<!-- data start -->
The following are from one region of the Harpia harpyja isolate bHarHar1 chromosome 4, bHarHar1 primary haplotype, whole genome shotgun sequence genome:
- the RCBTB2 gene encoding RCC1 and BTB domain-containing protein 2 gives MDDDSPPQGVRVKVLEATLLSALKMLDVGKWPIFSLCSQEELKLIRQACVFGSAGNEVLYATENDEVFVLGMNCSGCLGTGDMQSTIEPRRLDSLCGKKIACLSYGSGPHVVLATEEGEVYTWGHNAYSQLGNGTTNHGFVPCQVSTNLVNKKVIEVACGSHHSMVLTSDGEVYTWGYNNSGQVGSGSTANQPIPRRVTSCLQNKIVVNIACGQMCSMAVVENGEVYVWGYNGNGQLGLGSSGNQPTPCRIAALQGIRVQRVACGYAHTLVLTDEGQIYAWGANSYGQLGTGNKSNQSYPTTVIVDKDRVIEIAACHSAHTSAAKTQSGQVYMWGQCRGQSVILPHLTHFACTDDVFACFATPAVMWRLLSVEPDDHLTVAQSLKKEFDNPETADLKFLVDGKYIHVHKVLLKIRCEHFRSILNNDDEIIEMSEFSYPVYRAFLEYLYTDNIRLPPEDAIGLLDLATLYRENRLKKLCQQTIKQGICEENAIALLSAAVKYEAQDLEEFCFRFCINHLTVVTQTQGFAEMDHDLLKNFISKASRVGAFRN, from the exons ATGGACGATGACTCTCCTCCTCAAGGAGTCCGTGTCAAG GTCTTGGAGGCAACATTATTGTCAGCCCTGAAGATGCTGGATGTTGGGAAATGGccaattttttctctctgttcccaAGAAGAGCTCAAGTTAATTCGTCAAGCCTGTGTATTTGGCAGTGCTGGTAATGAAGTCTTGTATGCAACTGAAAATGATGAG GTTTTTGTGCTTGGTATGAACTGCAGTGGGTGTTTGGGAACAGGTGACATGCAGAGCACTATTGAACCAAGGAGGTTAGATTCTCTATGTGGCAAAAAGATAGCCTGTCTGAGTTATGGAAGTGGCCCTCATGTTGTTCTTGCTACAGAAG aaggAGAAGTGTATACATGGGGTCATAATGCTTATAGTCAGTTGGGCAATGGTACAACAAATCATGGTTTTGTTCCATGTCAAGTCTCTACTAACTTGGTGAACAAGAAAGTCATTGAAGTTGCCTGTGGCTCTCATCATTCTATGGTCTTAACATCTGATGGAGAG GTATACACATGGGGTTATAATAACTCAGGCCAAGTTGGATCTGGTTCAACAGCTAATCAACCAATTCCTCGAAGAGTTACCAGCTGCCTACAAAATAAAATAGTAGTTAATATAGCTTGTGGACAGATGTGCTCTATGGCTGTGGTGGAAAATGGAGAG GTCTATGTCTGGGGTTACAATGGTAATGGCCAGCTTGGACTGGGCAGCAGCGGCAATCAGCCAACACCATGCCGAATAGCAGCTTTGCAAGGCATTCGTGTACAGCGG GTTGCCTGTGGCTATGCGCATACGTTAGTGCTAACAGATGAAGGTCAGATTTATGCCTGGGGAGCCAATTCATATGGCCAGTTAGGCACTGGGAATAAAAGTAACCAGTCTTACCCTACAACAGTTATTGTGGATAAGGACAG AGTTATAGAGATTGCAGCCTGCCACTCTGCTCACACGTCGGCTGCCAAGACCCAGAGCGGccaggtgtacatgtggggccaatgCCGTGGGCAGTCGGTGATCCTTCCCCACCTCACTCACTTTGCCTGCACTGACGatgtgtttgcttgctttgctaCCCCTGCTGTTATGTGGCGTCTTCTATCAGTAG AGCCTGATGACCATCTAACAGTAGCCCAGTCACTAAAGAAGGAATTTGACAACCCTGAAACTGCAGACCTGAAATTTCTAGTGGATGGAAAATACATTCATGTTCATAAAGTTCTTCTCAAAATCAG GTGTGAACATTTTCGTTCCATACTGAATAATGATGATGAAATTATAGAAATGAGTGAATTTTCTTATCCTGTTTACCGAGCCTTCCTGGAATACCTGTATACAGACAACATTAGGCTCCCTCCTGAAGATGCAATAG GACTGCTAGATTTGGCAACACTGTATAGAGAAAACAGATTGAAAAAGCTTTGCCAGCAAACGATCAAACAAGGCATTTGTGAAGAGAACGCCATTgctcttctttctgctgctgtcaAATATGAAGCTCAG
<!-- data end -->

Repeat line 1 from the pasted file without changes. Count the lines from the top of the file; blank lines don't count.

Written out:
The following are from one region of the Harpia harpyja isolate bHarHar1 chromosome 4, bHarHar1 primary haplotype, whole genome shotgun sequence genome: